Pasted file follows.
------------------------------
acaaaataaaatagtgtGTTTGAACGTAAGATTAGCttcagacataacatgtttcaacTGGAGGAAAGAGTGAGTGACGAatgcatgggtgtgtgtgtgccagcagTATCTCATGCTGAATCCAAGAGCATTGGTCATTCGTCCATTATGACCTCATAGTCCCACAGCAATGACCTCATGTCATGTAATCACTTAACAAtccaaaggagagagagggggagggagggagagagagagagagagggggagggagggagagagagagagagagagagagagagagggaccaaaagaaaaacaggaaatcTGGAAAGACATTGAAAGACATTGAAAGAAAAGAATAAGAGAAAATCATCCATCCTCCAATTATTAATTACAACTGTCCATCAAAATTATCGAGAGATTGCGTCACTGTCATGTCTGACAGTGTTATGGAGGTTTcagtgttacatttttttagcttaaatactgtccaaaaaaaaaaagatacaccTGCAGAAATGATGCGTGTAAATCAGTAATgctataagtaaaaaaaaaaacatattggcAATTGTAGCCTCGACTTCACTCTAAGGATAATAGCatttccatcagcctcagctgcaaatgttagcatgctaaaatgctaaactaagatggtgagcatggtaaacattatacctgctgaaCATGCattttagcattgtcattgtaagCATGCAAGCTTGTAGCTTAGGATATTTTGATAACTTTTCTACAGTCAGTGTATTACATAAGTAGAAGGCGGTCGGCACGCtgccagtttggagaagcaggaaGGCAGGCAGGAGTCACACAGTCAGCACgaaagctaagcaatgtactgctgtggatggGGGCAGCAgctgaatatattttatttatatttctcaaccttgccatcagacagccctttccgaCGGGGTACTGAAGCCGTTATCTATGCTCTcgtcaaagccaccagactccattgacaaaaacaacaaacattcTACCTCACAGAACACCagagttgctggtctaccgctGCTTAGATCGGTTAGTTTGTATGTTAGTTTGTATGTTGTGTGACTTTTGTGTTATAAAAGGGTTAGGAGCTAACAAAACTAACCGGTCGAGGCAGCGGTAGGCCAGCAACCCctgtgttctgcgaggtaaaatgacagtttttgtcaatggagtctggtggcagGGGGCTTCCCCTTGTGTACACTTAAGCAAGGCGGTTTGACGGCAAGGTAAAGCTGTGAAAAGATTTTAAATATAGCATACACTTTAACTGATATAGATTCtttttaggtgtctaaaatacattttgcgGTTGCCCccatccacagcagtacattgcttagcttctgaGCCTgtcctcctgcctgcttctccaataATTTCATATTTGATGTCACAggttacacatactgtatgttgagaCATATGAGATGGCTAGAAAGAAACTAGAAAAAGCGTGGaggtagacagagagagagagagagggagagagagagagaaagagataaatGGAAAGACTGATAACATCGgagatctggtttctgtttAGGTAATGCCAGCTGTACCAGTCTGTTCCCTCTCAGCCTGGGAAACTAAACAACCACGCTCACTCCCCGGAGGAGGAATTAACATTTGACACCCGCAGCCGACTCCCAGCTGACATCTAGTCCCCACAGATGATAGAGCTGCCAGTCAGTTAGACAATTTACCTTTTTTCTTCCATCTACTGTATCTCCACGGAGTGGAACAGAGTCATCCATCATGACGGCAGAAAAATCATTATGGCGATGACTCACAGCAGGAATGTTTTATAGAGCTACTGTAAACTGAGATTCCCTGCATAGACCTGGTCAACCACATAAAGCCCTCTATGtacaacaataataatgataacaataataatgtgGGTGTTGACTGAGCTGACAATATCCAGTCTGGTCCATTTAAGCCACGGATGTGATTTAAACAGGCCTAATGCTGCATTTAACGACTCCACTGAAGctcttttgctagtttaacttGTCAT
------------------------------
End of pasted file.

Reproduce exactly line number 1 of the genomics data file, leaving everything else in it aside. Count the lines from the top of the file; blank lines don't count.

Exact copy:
acaaaataaaatagtgtGTTTGAACGTAAGATTAGCttcagacataacatgtttcaacTGGAGGAAAGAGTGAGTGACGAatgcatgggtgtgtgtgtgccagcagTATCTCATGCTGAATCCAAGAGCATTGGTCATTCGTCCATTATGACCTCATAGTCCCACAGCAATGACCTCATGTCATGTAATCACTTAACAAtccaaaggagagagagggggagggagggagagagagagagagagggggagggagggagagagagagagagagagagagagagagggaccaaaagaaaaacaggaaatcTGGAAAGACATTGAAAGACATTGAAAGAAAAGAATAAGAGAAAATCATCCATCCTCCAATTATTAATTACAACTGTCCATCAAAATTATCGAGAGATTGCGTCACTGTCATGTCTGACAGTGTTATGGAGGTTTcagtgttacatttttttagcttaaatactgtccaaaaaaaaaaagatacaccTGCAGAAATGATGCGTGTAAATCAGTAATgctataagtaaaaaaaaaaacatattggcAATTGTAGCCTCGACTTCACTCTAAGGATAATAGCatttccatcagcctcagctgcaaatgttagcatgctaaaatgctaaactaagatggtgagcatggtaaacattatacctgctgaaCATGCattttagcattgtcattgtaagCATGCAAGCTTGTAGCTTAGGATATTTTGATAACTTTTCTACAGTCAGTGTATTACATAAGTAGAAGGCGGTCGGCACGCtgccagtttggagaagcaggaaGGCAGGCAGGAGTCACACAGTCAGCACgaaagctaagcaatgtactgctgtggatggGGGCAGCAgctgaatatattttatttatatttctcaaccttgccatcagacagccctttccgaCGGGGTACTGAAGCCGTTATCTATGCTCTcgtcaaagccaccagactccattgacaaaaacaacaaacattcTACCTCACAGAACACCagagttgctggtctaccgctGCTTAGATCGGTTAGTTTGTATGTTAGTTTGTATGTTGTGTGACTTTTGTGTTATAAAAGGGTTAGGAGCTAACAAAACTAACCGGTCGAGGCAGCGGTAGGCCAGCAACCCctgtgttctgcgaggtaaaatgacagtttttgtcaatggagtctggtggcagGGGGCTTCCCCTTGTGTACACTTAAGCAAGGCGGTTTGACGGCAAGGTAAAGCTGTGAAAAGATTTTAAATATAGCATACACTTTAACTGATATAGATTCtttttaggtgtctaaaatacattttgcgGTTGCCCccatccacagcagtacattgcttagcttctgaGCCTgtcctcctgcctgcttctccaataATTTCATATTTGATGTCACAggttacacatactgtatgttgagaCATATGAGATGGCTAGAAAGAAACTAGAAAAAGCGTGGaggtagacagagagagagagagagggagagagagagagaaagagataaatGGAAAGACTGATAACATCGgagatctggtttctgtttAGGTAATGCCAGCTGTACCAGTCTGTTCCCTCTCAGCCTGGGAAACTAAACAACCACGCTCACTCCCCGGAGGAGGAATTAACATTTGACACCCGCAGCCGACTCCCAGCTGACATCTAGTCCCCACAGATGATAGAGCTGCCAGTCAGTTAGACAATTTACCTTTTTTCTTCCATCTACTGTATCTCCACGGAGTGGAACAGAGTCATCCATCATGACGGCAGAAAAATCATTATGGCGATGACTCACAGCAGGAATGTTTTATAGAGCTACTGTAAACTGAGATTCCCTGCATAGACCTGGTCAACCACATAAAGCCCTCTATGtacaacaataataatgataacaataataatgtgGGTGTTGACTGAGCTGACAATATCCAGTCTGGTCCATTTAAGCCACGGATGTGATTTAAACAGGCCTAATGCTGCATTTAACGACTCCACTGAAGctcttttgctagtttaacttGTCAT